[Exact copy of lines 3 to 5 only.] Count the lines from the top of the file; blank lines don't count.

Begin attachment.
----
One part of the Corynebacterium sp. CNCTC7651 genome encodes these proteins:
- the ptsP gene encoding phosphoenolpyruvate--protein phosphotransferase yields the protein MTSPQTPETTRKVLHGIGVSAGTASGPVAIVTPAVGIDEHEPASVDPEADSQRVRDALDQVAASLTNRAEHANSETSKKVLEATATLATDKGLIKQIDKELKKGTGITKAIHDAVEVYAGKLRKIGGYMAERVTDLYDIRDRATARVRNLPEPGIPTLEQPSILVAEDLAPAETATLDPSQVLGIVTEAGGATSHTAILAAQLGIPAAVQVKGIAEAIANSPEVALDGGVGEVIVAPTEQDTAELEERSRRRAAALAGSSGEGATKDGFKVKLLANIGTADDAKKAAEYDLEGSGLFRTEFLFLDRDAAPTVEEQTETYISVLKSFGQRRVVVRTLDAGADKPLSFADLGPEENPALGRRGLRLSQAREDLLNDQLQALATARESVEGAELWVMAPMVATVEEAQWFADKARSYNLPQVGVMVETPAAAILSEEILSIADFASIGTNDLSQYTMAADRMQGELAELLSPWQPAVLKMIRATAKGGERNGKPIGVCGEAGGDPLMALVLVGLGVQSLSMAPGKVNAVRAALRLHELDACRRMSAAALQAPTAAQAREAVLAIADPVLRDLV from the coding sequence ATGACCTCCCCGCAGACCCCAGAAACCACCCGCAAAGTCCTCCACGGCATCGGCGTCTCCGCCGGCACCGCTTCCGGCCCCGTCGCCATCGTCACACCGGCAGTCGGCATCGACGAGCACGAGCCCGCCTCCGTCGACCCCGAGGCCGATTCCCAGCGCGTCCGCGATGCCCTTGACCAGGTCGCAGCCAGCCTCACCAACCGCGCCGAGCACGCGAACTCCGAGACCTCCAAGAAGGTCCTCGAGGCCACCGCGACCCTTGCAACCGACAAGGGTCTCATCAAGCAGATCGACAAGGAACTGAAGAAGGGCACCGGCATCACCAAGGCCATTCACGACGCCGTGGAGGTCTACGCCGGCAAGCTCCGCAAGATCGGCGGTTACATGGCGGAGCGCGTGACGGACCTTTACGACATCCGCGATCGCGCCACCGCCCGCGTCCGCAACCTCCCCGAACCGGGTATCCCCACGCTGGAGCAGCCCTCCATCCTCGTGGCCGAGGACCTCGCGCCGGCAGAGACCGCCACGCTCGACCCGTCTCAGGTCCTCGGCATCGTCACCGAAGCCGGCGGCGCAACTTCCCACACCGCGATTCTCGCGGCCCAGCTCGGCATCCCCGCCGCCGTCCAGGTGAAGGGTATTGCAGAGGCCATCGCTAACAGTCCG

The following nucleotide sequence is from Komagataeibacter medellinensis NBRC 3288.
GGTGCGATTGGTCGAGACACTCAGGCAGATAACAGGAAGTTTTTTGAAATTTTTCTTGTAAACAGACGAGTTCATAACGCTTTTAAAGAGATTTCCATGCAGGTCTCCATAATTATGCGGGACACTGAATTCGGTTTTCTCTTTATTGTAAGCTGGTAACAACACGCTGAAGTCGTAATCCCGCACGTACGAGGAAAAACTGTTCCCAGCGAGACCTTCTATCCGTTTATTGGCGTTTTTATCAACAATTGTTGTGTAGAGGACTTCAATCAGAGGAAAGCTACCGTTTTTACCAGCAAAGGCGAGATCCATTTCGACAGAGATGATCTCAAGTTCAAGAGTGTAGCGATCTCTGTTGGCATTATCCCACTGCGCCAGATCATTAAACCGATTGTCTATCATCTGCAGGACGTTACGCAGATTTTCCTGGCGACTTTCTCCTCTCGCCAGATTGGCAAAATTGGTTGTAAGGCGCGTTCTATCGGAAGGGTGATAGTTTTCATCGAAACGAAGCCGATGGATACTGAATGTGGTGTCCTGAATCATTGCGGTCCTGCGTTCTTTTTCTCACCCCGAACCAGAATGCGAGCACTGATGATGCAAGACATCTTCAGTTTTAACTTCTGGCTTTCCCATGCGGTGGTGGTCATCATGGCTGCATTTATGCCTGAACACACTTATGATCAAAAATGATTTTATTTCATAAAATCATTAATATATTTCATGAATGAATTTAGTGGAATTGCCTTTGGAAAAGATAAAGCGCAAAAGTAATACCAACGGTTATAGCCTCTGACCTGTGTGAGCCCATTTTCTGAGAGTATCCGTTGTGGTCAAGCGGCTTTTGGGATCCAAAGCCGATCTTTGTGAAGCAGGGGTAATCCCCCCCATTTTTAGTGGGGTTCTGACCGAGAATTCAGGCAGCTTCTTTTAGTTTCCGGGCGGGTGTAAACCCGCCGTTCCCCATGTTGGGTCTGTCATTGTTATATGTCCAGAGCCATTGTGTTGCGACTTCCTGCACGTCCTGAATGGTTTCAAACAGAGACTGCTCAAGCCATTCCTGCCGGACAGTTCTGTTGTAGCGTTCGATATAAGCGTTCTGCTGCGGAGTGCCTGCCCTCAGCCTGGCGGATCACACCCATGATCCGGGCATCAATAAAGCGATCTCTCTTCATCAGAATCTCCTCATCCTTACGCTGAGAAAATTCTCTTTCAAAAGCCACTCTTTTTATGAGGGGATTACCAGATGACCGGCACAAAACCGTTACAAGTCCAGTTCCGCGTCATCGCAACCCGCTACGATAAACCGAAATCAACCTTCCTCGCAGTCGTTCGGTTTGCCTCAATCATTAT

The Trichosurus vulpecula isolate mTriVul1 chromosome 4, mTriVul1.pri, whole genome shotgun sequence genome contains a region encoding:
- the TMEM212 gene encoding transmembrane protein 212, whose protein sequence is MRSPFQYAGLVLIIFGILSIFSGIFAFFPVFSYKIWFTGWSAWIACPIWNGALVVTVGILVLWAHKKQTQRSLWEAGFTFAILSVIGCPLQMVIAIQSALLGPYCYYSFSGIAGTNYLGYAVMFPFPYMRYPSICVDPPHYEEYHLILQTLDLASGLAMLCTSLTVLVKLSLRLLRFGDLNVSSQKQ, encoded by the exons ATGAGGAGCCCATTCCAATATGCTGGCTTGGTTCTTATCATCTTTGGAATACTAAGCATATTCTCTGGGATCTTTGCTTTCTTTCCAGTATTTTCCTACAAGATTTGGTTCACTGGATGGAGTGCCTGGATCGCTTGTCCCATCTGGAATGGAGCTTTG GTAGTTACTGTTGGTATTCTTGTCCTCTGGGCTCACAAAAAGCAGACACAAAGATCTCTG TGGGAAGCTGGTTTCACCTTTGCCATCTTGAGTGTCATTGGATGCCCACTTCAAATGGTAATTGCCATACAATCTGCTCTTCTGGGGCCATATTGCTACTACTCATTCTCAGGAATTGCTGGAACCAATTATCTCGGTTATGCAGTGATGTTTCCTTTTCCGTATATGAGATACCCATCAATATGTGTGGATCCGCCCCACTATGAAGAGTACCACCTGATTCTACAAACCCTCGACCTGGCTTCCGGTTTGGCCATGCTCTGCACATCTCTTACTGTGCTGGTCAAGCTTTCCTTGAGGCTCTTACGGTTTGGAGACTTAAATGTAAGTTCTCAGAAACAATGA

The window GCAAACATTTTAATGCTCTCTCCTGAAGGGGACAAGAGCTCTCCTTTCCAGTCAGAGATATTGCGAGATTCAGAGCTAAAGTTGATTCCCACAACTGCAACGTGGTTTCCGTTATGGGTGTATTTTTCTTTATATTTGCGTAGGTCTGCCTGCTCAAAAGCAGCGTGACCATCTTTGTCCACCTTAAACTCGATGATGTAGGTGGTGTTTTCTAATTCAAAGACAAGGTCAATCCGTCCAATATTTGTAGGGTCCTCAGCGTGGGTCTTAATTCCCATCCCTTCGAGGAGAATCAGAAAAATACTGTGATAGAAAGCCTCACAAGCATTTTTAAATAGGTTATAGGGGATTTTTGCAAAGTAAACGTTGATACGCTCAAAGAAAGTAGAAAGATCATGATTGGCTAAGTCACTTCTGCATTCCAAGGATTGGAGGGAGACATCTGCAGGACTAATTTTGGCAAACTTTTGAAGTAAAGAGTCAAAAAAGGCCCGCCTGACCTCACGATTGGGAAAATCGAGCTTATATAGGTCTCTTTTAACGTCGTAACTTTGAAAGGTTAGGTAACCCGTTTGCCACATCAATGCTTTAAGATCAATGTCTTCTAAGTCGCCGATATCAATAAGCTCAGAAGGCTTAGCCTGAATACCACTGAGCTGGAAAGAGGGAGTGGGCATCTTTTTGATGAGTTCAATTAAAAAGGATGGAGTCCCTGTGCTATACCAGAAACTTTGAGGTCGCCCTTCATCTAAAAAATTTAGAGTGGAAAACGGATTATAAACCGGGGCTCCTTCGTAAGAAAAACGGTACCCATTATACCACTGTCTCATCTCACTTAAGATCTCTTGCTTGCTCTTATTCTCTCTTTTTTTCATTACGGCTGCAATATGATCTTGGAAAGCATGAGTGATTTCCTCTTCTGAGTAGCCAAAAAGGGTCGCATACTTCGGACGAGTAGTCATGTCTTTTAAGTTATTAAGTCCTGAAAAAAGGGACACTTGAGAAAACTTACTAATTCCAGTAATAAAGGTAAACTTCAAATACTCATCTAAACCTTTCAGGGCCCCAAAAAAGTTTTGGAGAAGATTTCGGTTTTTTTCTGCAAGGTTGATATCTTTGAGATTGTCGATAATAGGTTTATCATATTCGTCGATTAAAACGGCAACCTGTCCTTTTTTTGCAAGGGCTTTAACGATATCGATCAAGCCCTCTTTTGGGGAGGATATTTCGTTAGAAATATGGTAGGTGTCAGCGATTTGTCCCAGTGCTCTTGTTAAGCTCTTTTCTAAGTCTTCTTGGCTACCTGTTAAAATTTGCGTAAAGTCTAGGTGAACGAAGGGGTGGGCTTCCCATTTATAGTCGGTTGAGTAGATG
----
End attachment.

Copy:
The following nucleotide sequence is from Komagataeibacter medellinensis NBRC 3288.
GGTGCGATTGGTCGAGACACTCAGGCAGATAACAGGAAGTTTTTTGAAATTTTTCTTGTAAACAGACGAGTTCATAACGCTTTTAAAGAGATTTCCATGCAGGTCTCCATAATTATGCGGGACACTGAATTCGGTTTTCTCTTTATTGTAAGCTGGTAACAACACGCTGAAGTCGTAATCCCGCACGTACGAGGAAAAACTGTTCCCAGCGAGACCTTCTATCCGTTTATTGGCGTTTTTATCAACAATTGTTGTGTAGAGGACTTCAATCAGAGGAAAGCTACCGTTTTTACCAGCAAAGGCGAGATCCATTTCGACAGAGATGATCTCAAGTTCAAGAGTGTAGCGATCTCTGTTGGCATTATCCCACTGCGCCAGATCATTAAACCGATTGTCTATCATCTGCAGGACGTTACGCAGATTTTCCTGGCGACTTTCTCCTCTCGCCAGATTGGCAAAATTGGTTGTAAGGCGCGTTCTATCGGAAGGGTGATAGTTTTCATCGAAACGAAGCCGATGGATACTGAATGTGGTGTCCTGAATCATTGCGGTCCTGCGTTCTTTTTCTCACCCCGAACCAGAATGCGAGCACTGATGATGCAAGACATCTTCAGTTTTAACTTCTGGCTTTCCCATGCGGTGGTGGTCATCATGGCTGCATTTATGCCTGAACACACTTATGATCAAAAATGATTTTATTTCATAAAATCATTAATATATTTCATGAATGAATTTAGTGGAATTGCCTTTGGAAAAGATAAAGCGCAAAAGTAATACCAACGGTTATAGCCTCTGACCTGTGTGAGCCCATTTTCTGAGAGTATCCGTTGTGGTCAAGCGGCTTTTGGGATCCAAAGCCGATCTTTGTGAAGCAGGGGTAATCCCCCCCATTTTTAGTGGGGTTCTGACCGAGAATTCAGGCAGCTTCTTTTAGTTTCCGGGCGGGTGTAAACCCGCCGTTCCCCATGTTGGGTCTGTCATTGTTATATGTCCAGAGCCATTGTGTTGCGACTTCCTGCACGTCCTGAATGGTTTCAAACAGAGACTGCTCAAGCCATTCCTGCCGGACAGTTCTGTTGTAGCGTTCGATATAAGCGTTCTGCTGCGGAGTGCCTGCCCTCAGCCTGGCGGATCACACCCATGATCCGGGCATCAATAAAGCGATCTCTCTTCATCAGAATCTCCTCATCCTTACGCTGAGAAAATTCTCTTTCAAAAGCCACTCTTTTTATGAGGGGATTACCAGATGACCGGCACAAAACCGTTACAAGTCCAGTTCCGCGTCATCGCAACCCGCTACGATAAACCGAAATCAACCTTCCTCGCAGTCGTTCGGTTTGCCTCAATCATTAT

The Trichosurus vulpecula isolate mTriVul1 chromosome 4, mTriVul1.pri, whole genome shotgun sequence genome contains a region encoding: